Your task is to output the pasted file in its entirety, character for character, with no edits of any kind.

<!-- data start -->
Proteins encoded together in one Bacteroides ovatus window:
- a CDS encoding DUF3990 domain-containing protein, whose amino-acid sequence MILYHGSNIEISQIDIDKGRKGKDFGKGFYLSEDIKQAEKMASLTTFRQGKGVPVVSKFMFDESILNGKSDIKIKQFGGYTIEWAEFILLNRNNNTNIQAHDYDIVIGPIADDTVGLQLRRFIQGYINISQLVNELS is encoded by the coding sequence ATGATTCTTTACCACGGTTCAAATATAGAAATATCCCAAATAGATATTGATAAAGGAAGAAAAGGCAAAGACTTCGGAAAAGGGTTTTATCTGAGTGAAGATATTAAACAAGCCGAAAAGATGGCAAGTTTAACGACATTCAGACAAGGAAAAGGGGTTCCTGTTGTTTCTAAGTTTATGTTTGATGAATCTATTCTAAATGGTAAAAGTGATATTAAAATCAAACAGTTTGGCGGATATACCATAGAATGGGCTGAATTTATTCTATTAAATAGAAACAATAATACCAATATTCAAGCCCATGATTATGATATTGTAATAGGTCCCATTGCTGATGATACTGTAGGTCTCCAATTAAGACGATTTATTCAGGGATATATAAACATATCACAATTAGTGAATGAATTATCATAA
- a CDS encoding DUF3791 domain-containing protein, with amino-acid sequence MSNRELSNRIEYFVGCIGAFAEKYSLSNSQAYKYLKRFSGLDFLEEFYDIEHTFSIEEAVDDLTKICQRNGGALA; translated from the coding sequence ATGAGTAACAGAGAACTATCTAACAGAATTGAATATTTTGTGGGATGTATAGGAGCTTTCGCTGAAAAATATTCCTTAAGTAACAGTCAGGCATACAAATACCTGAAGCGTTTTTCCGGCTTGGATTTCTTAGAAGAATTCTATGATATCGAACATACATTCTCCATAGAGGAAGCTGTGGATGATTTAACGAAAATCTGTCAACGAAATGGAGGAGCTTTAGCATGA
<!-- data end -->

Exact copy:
Proteins encoded together in one Bacteroides ovatus window:
- a CDS encoding DUF3990 domain-containing protein, whose amino-acid sequence MILYHGSNIEISQIDIDKGRKGKDFGKGFYLSEDIKQAEKMASLTTFRQGKGVPVVSKFMFDESILNGKSDIKIKQFGGYTIEWAEFILLNRNNNTNIQAHDYDIVIGPIADDTVGLQLRRFIQGYINISQLVNELS is encoded by the coding sequence ATGATTCTTTACCACGGTTCAAATATAGAAATATCCCAAATAGATATTGATAAAGGAAGAAAAGGCAAAGACTTCGGAAAAGGGTTTTATCTGAGTGAAGATATTAAACAAGCCGAAAAGATGGCAAGTTTAACGACATTCAGACAAGGAAAAGGGGTTCCTGTTGTTTCTAAGTTTATGTTTGATGAATCTATTCTAAATGGTAAAAGTGATATTAAAATCAAACAGTTTGGCGGATATACCATAGAATGGGCTGAATTTATTCTATTAAATAGAAACAATAATACCAATATTCAAGCCCATGATTATGATATTGTAATAGGTCCCATTGCTGATGATACTGTAGGTCTCCAATTAAGACGATTTATTCAGGGATATATAAACATATCACAATTAGTGAATGAATTATCATAA
- a CDS encoding DUF3791 domain-containing protein, with amino-acid sequence MSNRELSNRIEYFVGCIGAFAEKYSLSNSQAYKYLKRFSGLDFLEEFYDIEHTFSIEEAVDDLTKICQRNGGALA; translated from the coding sequence ATGAGTAACAGAGAACTATCTAACAGAATTGAATATTTTGTGGGATGTATAGGAGCTTTCGCTGAAAAATATTCCTTAAGTAACAGTCAGGCATACAAATACCTGAAGCGTTTTTCCGGCTTGGATTTCTTAGAAGAATTCTATGATATCGAACATACATTCTCCATAGAGGAAGCTGTGGATGATTTAACGAAAATCTGTCAACGAAATGGAGGAGCTTTAGCATGA